Can You Get Scabies From Playing in the Dirt?

By Lisa Sefcik paralegal

The itchy rash on your skin could be caused by scabies---also known as the "human itch mite." Scabies can infest anyone, regardless of age, race, gender or social standing. But there are numerous misconceptions about how the scabies mite infests humans.

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The itchy rash on your skin could be caused by scabies---also known as the "human itch mite." Scabies can infest anyone, regardless of age, race, gender or social standing. But there are numerous misconceptions about how the scabies mite infests humans.

Do You Get Scabies From Playing in the Dirt?

The simple answer is no. Scabies must have a human host to survive. The female mite lays eggs under the skin in serpentine burrows, usually where skin touches, for example, the crooks of the elbows or finger webbing. Scabies won't live long away from humans--according to the Centers for Disease Control, around 72 hours.

Where Do Scabies Live?

Scabies live on other people. All it takes is one impregnated female scabies mite to cause a human infestation. You may not show symptoms for four to six weeks after you get scabies.

Getting Scabies

To get scabies, you must have sustained physical contact with someone with scabies. Children can get scabies from playmates. When adults get scabies, most of the time, it's through sexual contact.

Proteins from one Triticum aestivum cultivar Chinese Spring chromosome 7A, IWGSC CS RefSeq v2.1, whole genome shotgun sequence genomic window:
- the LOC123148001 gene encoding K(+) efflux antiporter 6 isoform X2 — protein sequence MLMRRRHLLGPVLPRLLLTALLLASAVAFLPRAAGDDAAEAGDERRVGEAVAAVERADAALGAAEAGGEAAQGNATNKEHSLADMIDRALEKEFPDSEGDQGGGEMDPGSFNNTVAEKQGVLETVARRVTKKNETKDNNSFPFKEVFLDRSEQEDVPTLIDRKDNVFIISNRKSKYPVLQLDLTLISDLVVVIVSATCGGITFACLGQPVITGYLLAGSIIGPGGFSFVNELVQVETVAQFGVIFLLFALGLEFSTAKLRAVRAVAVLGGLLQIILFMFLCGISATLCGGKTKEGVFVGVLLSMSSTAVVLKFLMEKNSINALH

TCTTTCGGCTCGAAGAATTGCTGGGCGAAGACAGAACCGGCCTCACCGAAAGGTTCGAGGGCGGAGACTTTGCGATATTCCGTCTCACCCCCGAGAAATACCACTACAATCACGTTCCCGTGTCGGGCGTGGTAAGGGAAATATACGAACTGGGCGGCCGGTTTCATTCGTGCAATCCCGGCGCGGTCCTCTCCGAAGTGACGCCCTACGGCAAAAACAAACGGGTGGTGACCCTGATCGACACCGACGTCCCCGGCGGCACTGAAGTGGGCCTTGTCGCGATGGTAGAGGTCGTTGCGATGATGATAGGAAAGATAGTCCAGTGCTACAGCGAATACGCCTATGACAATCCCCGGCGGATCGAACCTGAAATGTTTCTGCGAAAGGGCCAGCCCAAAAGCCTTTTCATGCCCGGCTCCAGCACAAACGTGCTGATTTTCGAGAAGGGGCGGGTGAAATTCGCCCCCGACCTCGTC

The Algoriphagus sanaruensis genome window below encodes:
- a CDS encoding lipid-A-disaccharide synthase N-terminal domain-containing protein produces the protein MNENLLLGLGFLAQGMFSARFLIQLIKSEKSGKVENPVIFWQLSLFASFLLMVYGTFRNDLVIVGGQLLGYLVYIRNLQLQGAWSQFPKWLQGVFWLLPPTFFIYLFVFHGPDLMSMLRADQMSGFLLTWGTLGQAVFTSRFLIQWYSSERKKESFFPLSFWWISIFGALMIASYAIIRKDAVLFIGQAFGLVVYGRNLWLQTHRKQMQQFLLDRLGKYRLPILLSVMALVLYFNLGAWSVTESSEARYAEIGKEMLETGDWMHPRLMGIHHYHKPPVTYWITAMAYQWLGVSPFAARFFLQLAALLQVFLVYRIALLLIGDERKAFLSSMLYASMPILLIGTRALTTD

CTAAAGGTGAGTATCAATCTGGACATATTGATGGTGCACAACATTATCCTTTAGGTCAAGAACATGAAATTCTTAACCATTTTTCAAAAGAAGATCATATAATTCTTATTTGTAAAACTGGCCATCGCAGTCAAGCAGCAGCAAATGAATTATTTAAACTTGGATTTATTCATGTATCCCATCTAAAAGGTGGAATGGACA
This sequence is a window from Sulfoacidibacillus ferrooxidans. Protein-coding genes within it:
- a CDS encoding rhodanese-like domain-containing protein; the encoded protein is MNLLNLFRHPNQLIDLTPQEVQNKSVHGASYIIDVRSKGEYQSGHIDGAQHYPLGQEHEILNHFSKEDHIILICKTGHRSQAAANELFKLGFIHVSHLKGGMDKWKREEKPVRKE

Are Some People More At Risk for Scabies?

Infestations are more common in places where people are in close proximity, says the CDC, such as prisons, extended-care facilities and day care centers.

Getting Rid of Scabies

See a doctor to diagnose your condition and prescribe a topical lotion called a scabicide to kill the mites on your skin.

Where Else Scabies Live

Scabies can linger in clothing, linens, and towels. The CDC recommends laundering everything two to three days prior to treatment.

References

About the Author

Lisa Sefcik has been writing professionally since 1987. Her subject matter includes pet care, travel, consumer reviews, classical music and entertainment. She's worked as a policy analyst, news reporter and freelance writer/columnist for Cox Publications and numerous national print publications. Sefcik holds a paralegal certification as well as degrees in journalism and piano performance from the University of Texas at Austin.

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